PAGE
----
The brochureware approach and its limitations

Successfully Designing With Information > Building a Richly Connected Microsite > The Brochureware approach and its limitations

Given the task of designing a micro-site that showcases a consulting group’s capabilities and track record, the marketing department has a number of case study brochures, and wonders if they could just put them online. This approach is not that uncommon.   For a small number of case studies, we typically see a page like this.

initial microsite wireframe with poor user experience

This has thumbnails and descriptions for each project, which can be clicked to see the case study.  Above these is a big image and some text describing our project work as a whole.

While this is a quick way of getting a web presence, there are two potential usage problems.

Problem with Packaging

The first problem is packaging.  Users will come to the site with different goals.  Some might be interested in our capabilities; others might be more interested in the work we have done.  Packaging information into monolithic chunks, namely case studies, may not be the best we can do for them.   Certainly, users can wade through case studies, but they have to do all the work in extracting the information that is relevant to them [violating the “Don’t Make The Think” precept].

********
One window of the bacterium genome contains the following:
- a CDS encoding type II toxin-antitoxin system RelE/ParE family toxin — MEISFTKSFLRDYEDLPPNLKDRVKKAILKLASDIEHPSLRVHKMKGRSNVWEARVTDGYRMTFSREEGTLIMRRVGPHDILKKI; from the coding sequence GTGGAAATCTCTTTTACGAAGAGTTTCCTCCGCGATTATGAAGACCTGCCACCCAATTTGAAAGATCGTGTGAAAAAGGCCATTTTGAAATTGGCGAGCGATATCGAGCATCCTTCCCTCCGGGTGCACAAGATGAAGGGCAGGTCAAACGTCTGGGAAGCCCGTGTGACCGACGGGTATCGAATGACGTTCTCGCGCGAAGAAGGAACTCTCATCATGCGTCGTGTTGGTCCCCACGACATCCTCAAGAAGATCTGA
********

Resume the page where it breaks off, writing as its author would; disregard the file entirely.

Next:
Perhaps there are smaller chunks that would be more approachable and recognizable as meeting their goals.

Problem with Navigation

The second problem is navigation.   The navigational structure is essentially hub-and-spoke; the user has to go back to Our Case Studies to look for another case study of interest. This approach leads the user repeatedly into dead ends and back tracking.  An example user flow is.

  1. User navigates to Our Case Studies shown above
  2. User clicks through to the Retail Case Study
  3. User navigates back to Our Case Studies
  4. User clicks through to Energy Case Study
  5. User navigates back to Our Case Studies
  6. …….

Perhaps there is a navigation design that gives the user a better flow experience.

A More Versatile Approach

The good news is that we can do better than Brochureware.  In the next sections, we will systematically consider the structure of the content, and the user goals.  Using these, we will create a microsite where users can direct their own exploration through the microsite, leading to an experience that is engaging, informative and sticky.

In doing so, we will introduce many reusable analysis, modelling and interaction design approaches that are foundational in creating information-rich solutions with a high degree of user acceptance.

Next: Exploring the Domain
View Martin Stares' profile on LinkedIn

Leave a Reply